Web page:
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Man-Dog

 Why Black Russian Terriers from Siberia are so popular abroad  04/22/2013, 12:16
Man-Dog
Photography: Vera Salnitskaya

Joseph Stalin didn't have a dog: he bred squirrels at his dachas near Moscow and even made friends with a bear cub during a stay at a Sochi resort. Meanwhile, "Stalin's dog", as the Black Russian Terrier is informally known, has been around for more than half a century and is very popular abroad. Black Russian Terriers bred in Siberia are particularly prized. Natalia Kirillova, BRT owner and winner of a World Championship title, told Sib.fm's correspondents how this happened and what makes these big dogs unique.

Jerome is four years old. He was named after famous French skater Jérôme Blanchard. But this famous name is rarely used at home, where Jerome is known as Romka. His daughter recently flew off to Canada and last year a "bride" was brought to him for mating from the capital of Bulgaria.

After Jerome's victory at an international exhibition in Paris, canine breeders all over the world are looking for BRTs with Siberian roots. They are even willing to drive over five thousand kilometres from Sofia to Novosibirsk to get puppies from this handsome thing.


Black terriers don't shed and their fur doesn't smell, even after rain or swimming

 

It became clear a long time ago that Jerome is special, as he confidently won all sorts of shows and competitions. When he turned two, his owner decided it was time to conquer the world. First of all, Jerome won the European Championship and six months later went on to take the highest honour a dog can.

 

"Our victory in France was fate! Everything came together: the dog's French name and the show's special anniversary. In 2011, the FCI (Fédération Cynologique Internationale, World Canine Organisation) celebrated its 100th birthday," smiles Natalia.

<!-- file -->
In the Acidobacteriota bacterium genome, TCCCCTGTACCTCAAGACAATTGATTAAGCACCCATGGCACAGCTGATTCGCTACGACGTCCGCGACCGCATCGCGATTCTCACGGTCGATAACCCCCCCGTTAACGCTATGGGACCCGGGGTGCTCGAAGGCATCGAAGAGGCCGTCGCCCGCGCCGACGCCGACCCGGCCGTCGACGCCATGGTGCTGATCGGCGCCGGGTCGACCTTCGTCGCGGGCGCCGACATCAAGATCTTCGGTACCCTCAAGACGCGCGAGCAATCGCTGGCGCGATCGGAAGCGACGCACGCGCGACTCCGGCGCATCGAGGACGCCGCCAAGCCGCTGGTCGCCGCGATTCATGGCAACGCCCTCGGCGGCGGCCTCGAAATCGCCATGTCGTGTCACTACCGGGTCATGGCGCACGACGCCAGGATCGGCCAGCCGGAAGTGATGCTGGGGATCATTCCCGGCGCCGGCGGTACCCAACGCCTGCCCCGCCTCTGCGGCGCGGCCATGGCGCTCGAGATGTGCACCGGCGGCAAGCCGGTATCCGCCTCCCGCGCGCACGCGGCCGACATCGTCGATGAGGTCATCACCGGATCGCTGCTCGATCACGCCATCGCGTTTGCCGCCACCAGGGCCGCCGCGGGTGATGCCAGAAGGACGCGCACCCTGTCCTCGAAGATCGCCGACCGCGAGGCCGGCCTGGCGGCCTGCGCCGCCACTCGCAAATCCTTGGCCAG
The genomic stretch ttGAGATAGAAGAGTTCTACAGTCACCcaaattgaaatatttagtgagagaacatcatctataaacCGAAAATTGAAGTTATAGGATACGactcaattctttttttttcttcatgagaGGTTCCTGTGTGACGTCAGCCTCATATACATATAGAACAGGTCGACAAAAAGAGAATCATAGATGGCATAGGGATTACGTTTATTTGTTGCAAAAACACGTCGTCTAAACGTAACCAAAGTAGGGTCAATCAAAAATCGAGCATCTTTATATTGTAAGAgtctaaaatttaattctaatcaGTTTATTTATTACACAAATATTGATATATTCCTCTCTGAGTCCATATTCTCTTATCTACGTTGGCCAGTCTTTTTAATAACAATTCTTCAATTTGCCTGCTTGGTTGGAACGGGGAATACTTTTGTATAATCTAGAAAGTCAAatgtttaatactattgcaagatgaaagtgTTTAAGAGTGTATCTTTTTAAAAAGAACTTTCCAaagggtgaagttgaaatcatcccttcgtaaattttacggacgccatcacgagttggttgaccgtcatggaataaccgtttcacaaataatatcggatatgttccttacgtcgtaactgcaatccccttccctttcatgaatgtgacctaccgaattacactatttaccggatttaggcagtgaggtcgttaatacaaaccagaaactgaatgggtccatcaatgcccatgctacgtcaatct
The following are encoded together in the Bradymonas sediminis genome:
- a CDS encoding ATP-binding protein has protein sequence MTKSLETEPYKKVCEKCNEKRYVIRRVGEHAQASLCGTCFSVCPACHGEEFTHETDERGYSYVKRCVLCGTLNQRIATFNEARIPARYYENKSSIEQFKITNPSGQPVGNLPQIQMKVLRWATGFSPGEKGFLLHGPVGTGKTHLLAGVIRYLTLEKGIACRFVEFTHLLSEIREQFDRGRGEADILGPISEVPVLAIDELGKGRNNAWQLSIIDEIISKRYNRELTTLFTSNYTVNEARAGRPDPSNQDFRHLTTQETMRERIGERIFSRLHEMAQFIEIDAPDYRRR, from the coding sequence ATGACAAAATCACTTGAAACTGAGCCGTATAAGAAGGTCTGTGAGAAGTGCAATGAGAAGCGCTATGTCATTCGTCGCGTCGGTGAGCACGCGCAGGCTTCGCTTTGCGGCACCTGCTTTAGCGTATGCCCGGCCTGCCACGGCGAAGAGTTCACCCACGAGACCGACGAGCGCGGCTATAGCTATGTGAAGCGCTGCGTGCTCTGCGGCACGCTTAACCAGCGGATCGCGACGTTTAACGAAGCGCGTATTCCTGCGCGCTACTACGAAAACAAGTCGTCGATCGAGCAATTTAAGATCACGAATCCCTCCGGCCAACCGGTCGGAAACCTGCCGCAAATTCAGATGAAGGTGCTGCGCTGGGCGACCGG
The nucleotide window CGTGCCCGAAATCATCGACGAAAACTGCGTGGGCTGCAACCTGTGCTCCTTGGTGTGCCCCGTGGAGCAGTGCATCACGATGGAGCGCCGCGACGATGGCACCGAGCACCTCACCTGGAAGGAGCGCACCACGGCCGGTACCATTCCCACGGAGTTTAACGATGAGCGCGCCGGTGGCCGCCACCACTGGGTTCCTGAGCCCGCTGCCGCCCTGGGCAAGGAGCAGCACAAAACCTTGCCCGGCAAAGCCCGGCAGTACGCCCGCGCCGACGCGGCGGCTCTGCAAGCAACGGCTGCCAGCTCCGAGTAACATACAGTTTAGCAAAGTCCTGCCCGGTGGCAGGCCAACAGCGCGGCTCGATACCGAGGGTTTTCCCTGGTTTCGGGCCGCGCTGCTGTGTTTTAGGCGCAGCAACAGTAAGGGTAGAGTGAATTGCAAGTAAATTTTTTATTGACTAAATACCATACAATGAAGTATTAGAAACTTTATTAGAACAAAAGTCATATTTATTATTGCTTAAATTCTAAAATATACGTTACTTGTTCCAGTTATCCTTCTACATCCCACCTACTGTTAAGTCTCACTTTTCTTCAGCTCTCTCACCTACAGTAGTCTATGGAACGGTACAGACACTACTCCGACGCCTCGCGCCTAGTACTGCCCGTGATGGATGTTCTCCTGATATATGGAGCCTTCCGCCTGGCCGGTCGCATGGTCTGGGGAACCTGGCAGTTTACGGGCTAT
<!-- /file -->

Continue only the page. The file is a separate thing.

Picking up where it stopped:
At the exhibition, Jerome was Best of Breed out of 136 Black Russian Terriers from different cities and countries and was awarded the title of World Champion. The judges selected 800 World Champions and 400 Best of Breed.

23 thousand dogs participated in the 2011 World Dog Show in France

 

The fact that Jerome was among the select few is also unique because he's a 4th generation born and bred Siberian. According to his owner, Russian Black Terriers bred in Siberia have became widely popular all over the world, for which, of course, credit is due to all Siberian breeders.

 

"Today, there's even the concept of 'Siberian black terriers'," says Natalia. "So it's important to maintain that high status. I couple very selectively and carefully pick who will be a good match."

Romka's puppies often head off to other cities and countries. Natalia just recently got back from Mexico, where she'd taken another bunch of babies.

 

Romka doesn't waste his time when getting to know his "brides": "I love you, let's get married". He's a real macho, if you can say that about a dog.

"Everyone loves Black Russian Terriers. The emergence of this breed was a great achievement by Soviet dog experts. They have a unique character, many call them "man-dogs", but I say they're dog guardians, companion dogs. They're very sensitive to their owner, friendly and sociable, but react with lightning speed if their master is in danger," says the breeder.

The Black Russian Terrier was bred in Red Star Kennels, Moscow by order of the government. Barely any working dogs were left after World War II and demand for them increased dramatically.

The state urgently needed big, angry, physically hardy dogs, capable of going on guard duty and defending facilities in different climatic conditions.

In 1955, black terriers, not yet recognised as a separate breed, made their first appearance in front of experts at the National Agricultural Exhibition, where they received wide acclaim. Their creators were awarded a gold medal and the kennels got a special diploma. The nickname "Stalin's dog" stuck.

Later, private breeders started to breed BRTs, but they put an emphasis on getting companion dogs, which were more elegant and had neater fur than was originally intended.

In 1975, the "new" dogs first saw the light of day at the International Exhibition in Budapest and became a sensation. In 1981, the Red Star Kennels developed a standard and the black terrier became an independent breed. Finally, the FCI International Assembly in Mexico City officially recognised the breed in 1984.


Read this article
in Russian

"Blackie combines the best qualities of working breeds, an eye-catching appearance and surprising character. He's calm, intelligent, self-sufficient and able to adapt to his owner, but is always in control of the situation," Kirillov describes the breed. "I tried to breed other species too and not get obsessed with one. But my heart, like many dog lovers around the world, has been well and truly won over by Black Russian Terriers.”

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